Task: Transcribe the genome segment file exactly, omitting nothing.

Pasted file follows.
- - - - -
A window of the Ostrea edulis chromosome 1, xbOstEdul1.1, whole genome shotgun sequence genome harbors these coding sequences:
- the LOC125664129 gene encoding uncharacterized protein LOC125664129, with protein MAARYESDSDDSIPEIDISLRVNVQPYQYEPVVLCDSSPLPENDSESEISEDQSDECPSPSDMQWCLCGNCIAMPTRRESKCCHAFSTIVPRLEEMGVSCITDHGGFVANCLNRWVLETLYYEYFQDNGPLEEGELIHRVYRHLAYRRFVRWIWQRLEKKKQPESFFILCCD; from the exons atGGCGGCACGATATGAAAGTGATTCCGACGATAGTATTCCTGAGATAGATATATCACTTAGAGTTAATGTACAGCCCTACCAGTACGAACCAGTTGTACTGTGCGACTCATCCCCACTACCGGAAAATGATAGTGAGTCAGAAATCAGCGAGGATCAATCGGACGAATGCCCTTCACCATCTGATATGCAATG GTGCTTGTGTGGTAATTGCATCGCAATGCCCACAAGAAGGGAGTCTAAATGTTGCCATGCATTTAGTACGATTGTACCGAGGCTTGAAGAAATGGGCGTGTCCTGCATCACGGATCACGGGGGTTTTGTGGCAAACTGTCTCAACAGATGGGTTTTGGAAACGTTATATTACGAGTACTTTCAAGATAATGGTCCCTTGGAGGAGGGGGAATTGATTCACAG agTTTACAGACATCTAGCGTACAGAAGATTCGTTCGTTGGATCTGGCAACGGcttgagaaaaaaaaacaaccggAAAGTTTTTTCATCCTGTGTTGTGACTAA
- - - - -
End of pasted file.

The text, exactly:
A window of the Ostrea edulis chromosome 1, xbOstEdul1.1, whole genome shotgun sequence genome harbors these coding sequences:
- the LOC125664129 gene encoding uncharacterized protein LOC125664129, with protein MAARYESDSDDSIPEIDISLRVNVQPYQYEPVVLCDSSPLPENDSESEISEDQSDECPSPSDMQWCLCGNCIAMPTRRESKCCHAFSTIVPRLEEMGVSCITDHGGFVANCLNRWVLETLYYEYFQDNGPLEEGELIHRVYRHLAYRRFVRWIWQRLEKKKQPESFFILCCD; from the exons atGGCGGCACGATATGAAAGTGATTCCGACGATAGTATTCCTGAGATAGATATATCACTTAGAGTTAATGTACAGCCCTACCAGTACGAACCAGTTGTACTGTGCGACTCATCCCCACTACCGGAAAATGATAGTGAGTCAGAAATCAGCGAGGATCAATCGGACGAATGCCCTTCACCATCTGATATGCAATG GTGCTTGTGTGGTAATTGCATCGCAATGCCCACAAGAAGGGAGTCTAAATGTTGCCATGCATTTAGTACGATTGTACCGAGGCTTGAAGAAATGGGCGTGTCCTGCATCACGGATCACGGGGGTTTTGTGGCAAACTGTCTCAACAGATGGGTTTTGGAAACGTTATATTACGAGTACTTTCAAGATAATGGTCCCTTGGAGGAGGGGGAATTGATTCACAG agTTTACAGACATCTAGCGTACAGAAGATTCGTTCGTTGGATCTGGCAACGGcttgagaaaaaaaaacaaccggAAAGTTTTTTCATCCTGTGTTGTGACTAA